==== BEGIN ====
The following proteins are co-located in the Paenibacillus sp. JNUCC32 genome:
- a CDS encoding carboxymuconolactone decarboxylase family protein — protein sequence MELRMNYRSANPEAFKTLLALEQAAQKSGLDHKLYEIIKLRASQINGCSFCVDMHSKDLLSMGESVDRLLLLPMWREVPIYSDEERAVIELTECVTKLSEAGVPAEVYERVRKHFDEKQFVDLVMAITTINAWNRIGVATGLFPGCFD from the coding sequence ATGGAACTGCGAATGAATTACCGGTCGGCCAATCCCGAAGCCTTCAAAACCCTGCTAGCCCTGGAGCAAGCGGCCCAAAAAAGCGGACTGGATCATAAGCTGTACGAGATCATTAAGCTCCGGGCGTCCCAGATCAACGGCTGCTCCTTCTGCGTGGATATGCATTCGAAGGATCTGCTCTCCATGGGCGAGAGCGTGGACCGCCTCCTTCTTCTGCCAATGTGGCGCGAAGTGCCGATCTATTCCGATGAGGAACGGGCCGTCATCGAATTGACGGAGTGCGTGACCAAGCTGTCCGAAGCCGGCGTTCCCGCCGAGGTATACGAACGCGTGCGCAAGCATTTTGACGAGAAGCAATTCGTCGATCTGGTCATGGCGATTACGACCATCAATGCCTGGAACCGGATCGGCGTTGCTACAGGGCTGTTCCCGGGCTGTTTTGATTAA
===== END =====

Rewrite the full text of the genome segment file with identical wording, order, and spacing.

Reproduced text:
The following proteins are co-located in the Paenibacillus sp. JNUCC32 genome:
- a CDS encoding carboxymuconolactone decarboxylase family protein — protein sequence MELRMNYRSANPEAFKTLLALEQAAQKSGLDHKLYEIIKLRASQINGCSFCVDMHSKDLLSMGESVDRLLLLPMWREVPIYSDEERAVIELTECVTKLSEAGVPAEVYERVRKHFDEKQFVDLVMAITTINAWNRIGVATGLFPGCFD from the coding sequence ATGGAACTGCGAATGAATTACCGGTCGGCCAATCCCGAAGCCTTCAAAACCCTGCTAGCCCTGGAGCAAGCGGCCCAAAAAAGCGGACTGGATCATAAGCTGTACGAGATCATTAAGCTCCGGGCGTCCCAGATCAACGGCTGCTCCTTCTGCGTGGATATGCATTCGAAGGATCTGCTCTCCATGGGCGAGAGCGTGGACCGCCTCCTTCTTCTGCCAATGTGGCGCGAAGTGCCGATCTATTCCGATGAGGAACGGGCCGTCATCGAATTGACGGAGTGCGTGACCAAGCTGTCCGAAGCCGGCGTTCCCGCCGAGGTATACGAACGCGTGCGCAAGCATTTTGACGAGAAGCAATTCGTCGATCTGGTCATGGCGATTACGACCATCAATGCCTGGAACCGGATCGGCGTTGCTACAGGGCTGTTCCCGGGCTGTTTTGATTAA